Different levels of macadamia oil cake meal, and wood ash vs. feed lime as dietary sources of calcium on bone characteristics of slow-growing chickens

28 Jul 2014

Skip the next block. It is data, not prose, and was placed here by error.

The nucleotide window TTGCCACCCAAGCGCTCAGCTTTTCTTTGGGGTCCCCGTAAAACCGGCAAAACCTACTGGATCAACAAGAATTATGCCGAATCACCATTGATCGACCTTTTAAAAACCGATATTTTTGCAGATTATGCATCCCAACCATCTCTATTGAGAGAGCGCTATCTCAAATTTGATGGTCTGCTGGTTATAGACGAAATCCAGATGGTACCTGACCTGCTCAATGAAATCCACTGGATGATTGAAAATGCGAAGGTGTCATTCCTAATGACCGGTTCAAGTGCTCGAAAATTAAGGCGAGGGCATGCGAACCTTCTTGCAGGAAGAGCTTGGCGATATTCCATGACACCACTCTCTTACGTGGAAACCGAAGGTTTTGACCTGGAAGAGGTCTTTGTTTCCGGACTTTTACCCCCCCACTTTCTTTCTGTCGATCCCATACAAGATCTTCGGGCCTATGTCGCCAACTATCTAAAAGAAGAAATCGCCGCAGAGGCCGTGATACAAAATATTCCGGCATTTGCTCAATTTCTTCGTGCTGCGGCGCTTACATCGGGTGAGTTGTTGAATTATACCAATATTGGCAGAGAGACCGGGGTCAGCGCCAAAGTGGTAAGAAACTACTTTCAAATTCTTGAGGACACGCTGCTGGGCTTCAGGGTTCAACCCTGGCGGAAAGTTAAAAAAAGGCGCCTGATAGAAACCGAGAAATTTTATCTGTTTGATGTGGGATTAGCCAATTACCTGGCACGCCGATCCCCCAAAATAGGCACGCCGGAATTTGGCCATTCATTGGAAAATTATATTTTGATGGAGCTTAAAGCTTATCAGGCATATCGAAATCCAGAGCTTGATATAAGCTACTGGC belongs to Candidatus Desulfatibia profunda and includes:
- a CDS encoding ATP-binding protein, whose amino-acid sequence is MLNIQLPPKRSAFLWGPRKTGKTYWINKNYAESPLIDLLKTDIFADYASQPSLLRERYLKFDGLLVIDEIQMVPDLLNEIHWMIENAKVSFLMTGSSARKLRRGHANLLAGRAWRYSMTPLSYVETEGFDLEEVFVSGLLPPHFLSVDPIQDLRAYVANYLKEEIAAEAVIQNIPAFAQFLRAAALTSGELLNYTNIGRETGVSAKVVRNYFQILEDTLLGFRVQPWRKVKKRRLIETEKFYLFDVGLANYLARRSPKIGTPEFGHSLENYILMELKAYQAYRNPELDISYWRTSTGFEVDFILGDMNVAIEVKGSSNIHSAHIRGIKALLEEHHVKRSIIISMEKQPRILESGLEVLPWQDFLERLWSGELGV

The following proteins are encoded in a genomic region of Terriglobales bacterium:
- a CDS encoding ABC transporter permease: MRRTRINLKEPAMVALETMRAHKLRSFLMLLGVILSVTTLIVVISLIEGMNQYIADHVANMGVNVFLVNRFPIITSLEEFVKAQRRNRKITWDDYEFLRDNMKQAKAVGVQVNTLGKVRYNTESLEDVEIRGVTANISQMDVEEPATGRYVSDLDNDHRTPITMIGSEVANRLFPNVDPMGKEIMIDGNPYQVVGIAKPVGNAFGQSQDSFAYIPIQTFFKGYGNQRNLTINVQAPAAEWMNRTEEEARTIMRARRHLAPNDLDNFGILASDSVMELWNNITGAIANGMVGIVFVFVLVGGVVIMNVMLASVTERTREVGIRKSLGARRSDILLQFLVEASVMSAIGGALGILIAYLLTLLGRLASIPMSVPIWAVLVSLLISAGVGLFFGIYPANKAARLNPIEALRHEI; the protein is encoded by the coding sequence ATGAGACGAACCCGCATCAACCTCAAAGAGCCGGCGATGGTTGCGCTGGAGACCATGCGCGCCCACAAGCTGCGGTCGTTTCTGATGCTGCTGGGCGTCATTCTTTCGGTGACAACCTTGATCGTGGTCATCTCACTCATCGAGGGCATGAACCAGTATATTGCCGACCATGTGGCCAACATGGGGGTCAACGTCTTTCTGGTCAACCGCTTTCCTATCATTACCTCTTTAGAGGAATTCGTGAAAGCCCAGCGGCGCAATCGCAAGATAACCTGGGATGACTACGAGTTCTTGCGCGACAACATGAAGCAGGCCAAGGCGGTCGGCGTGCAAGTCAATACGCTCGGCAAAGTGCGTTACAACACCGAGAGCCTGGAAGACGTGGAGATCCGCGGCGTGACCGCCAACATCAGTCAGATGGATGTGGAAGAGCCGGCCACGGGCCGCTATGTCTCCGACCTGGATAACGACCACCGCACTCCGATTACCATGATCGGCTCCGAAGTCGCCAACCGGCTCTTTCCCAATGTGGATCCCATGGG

A study was conducted to evaluate the potential of macadamia oil cake meal (MOCM) and wood ash as feed ingredients for poultry under subsistence farming conditions. In this article, the effect of these ingredients on bone characteristics is reported. Two hundred and eighty eight day-old New Hampshire chickens were used in the study. The research was conducted as a 3 x 2 factorial design, and 48 chicks were randomly allocated per treatment. Three basic diets were formulated: one without MOCM and the other two containing 10% and 50% MOCM. The MOCM contained 132 g/kg of crude protein, 228 g/kg crude fat and 365 g/kg crude fibre on an ‘as-fed’ basis. Each of these three treatments was split into two: one receiving feed lime (CaCO3) as the main source of calcium; and the other wood ash, which contained 257 g Ca/kg. All diets contained a Ca level of ca. 10 g/kg. The chickens received the experimental diets from 2 to 15 weeks of age. After week 15, eight chickens per treatment were killed and their right legs removed at the femorotibial articulation and frozen for later evaluation. Between Ca sources there were no significant differences in tibia weight, diameter, volume, density and breaking strength. The ash content and Ca, P and Mg concentrations in bone ash between Ca sources were similar. However, in the two Ca diets containing 50% MOCM the Ca and P concentrations of the tibiae were significantly lower than in the diets containing lower levels of MOCM. It was concluded that wood ash was as effective as feed lime in supplying Ca to chickens. However, some practical problems in the feeding of wood ash became apparent, such as that wood ash is a fine powder and does not mix well with other ingredients, except when the oil content of the diet is high, as with the treatments containing MOCM.